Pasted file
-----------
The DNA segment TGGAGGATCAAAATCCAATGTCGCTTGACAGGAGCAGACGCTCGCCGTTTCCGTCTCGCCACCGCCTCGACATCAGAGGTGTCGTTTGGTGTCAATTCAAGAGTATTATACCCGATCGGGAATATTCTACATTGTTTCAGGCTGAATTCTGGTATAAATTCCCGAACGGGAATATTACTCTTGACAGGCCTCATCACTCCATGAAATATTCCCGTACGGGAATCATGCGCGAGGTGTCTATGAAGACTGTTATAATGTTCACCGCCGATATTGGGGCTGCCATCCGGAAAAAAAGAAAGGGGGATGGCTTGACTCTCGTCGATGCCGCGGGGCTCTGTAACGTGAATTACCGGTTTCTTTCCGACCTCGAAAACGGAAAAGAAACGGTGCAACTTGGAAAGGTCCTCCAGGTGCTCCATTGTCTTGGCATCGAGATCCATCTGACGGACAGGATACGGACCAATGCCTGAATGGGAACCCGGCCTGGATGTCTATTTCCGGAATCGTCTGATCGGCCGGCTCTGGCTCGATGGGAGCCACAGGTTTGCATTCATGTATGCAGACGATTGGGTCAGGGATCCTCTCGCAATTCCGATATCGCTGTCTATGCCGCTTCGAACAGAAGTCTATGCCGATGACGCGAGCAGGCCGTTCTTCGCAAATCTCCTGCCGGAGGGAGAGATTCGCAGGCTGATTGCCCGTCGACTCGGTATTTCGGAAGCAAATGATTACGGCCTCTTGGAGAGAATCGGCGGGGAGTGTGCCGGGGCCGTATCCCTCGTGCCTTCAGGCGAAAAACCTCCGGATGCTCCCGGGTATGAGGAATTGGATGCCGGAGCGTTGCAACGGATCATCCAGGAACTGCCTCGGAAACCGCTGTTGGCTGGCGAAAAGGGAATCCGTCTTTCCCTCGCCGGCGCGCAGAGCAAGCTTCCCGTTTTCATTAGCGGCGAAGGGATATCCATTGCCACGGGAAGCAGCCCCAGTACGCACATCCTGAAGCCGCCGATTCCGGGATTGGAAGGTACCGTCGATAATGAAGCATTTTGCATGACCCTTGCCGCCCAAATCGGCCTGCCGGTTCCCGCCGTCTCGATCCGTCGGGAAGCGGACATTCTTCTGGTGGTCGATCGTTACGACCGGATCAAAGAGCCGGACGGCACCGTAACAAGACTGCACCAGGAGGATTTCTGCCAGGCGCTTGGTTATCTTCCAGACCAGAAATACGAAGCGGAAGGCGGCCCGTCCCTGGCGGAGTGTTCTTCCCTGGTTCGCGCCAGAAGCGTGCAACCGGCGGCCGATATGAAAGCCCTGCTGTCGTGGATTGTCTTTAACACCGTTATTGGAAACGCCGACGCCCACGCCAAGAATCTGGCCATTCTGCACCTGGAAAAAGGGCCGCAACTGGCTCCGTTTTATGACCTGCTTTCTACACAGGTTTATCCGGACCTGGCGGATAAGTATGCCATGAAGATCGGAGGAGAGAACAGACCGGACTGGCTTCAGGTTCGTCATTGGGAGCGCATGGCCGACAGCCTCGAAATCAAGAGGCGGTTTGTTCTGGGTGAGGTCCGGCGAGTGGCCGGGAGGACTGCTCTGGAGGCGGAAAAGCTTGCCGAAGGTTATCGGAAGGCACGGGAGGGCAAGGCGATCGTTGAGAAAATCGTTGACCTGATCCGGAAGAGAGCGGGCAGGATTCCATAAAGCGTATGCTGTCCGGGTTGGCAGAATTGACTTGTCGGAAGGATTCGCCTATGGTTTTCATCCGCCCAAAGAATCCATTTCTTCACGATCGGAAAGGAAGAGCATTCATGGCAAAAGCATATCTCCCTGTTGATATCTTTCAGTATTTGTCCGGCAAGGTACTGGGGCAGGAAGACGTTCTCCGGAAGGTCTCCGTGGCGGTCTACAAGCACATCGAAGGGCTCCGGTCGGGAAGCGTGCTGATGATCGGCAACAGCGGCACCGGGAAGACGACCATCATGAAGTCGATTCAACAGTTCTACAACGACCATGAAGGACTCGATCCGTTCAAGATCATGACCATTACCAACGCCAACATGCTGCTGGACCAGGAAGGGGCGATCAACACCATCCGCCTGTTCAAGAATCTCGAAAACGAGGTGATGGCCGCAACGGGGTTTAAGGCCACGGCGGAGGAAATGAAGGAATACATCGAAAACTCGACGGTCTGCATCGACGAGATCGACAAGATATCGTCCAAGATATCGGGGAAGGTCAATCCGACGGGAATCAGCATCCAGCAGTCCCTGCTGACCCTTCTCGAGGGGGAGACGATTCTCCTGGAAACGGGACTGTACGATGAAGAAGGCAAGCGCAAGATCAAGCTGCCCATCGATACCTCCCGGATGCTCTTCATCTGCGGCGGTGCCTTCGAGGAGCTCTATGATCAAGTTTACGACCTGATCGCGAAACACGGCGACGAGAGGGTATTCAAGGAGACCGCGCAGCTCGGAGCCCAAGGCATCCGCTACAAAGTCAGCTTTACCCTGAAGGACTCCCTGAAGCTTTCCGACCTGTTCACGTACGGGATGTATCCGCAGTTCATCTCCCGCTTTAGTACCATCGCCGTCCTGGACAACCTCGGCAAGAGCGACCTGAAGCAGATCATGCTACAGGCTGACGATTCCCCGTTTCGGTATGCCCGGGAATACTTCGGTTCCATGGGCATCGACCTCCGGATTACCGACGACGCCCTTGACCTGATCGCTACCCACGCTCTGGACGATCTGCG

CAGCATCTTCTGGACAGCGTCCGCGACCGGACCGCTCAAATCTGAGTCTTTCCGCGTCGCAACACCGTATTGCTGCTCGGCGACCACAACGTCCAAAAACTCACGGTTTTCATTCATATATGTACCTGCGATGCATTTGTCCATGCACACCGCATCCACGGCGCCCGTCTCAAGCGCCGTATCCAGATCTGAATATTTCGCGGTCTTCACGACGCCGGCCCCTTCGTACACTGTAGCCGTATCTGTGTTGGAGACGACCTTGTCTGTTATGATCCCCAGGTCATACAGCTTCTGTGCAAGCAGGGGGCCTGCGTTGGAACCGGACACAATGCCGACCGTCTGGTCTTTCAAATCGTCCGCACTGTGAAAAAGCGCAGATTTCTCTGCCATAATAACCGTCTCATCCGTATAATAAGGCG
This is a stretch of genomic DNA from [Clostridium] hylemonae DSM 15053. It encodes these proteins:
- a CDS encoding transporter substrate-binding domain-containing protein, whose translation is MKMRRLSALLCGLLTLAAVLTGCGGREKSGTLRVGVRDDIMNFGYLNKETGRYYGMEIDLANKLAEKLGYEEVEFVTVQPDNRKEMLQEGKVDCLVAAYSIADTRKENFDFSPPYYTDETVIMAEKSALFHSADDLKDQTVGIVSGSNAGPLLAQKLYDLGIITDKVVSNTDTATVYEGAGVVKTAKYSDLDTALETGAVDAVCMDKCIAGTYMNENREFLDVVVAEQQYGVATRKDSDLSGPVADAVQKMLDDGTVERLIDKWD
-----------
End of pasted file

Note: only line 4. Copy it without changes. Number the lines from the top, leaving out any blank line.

- a CDS encoding transporter substrate-binding domain-containing protein, whose translation is MKMRRLSALLCGLLTLAAVLTGCGGREKSGTLRVGVRDDIMNFGYLNKETGRYYGMEIDLANKLAEKLGYEEVEFVTVQPDNRKEMLQEGKVDCLVAAYSIADTRKENFDFSPPYYTDETVIMAEKSALFHSADDLKDQTVGIVSGSNAGPLLAQKLYDLGIITDKVVSNTDTATVYEGAGVVKTAKYSDLDTALETGAVDAVCMDKCIAGTYMNENREFLDVVVAEQQYGVATRKDSDLSGPVADAVQKMLDDGTVERLIDKWD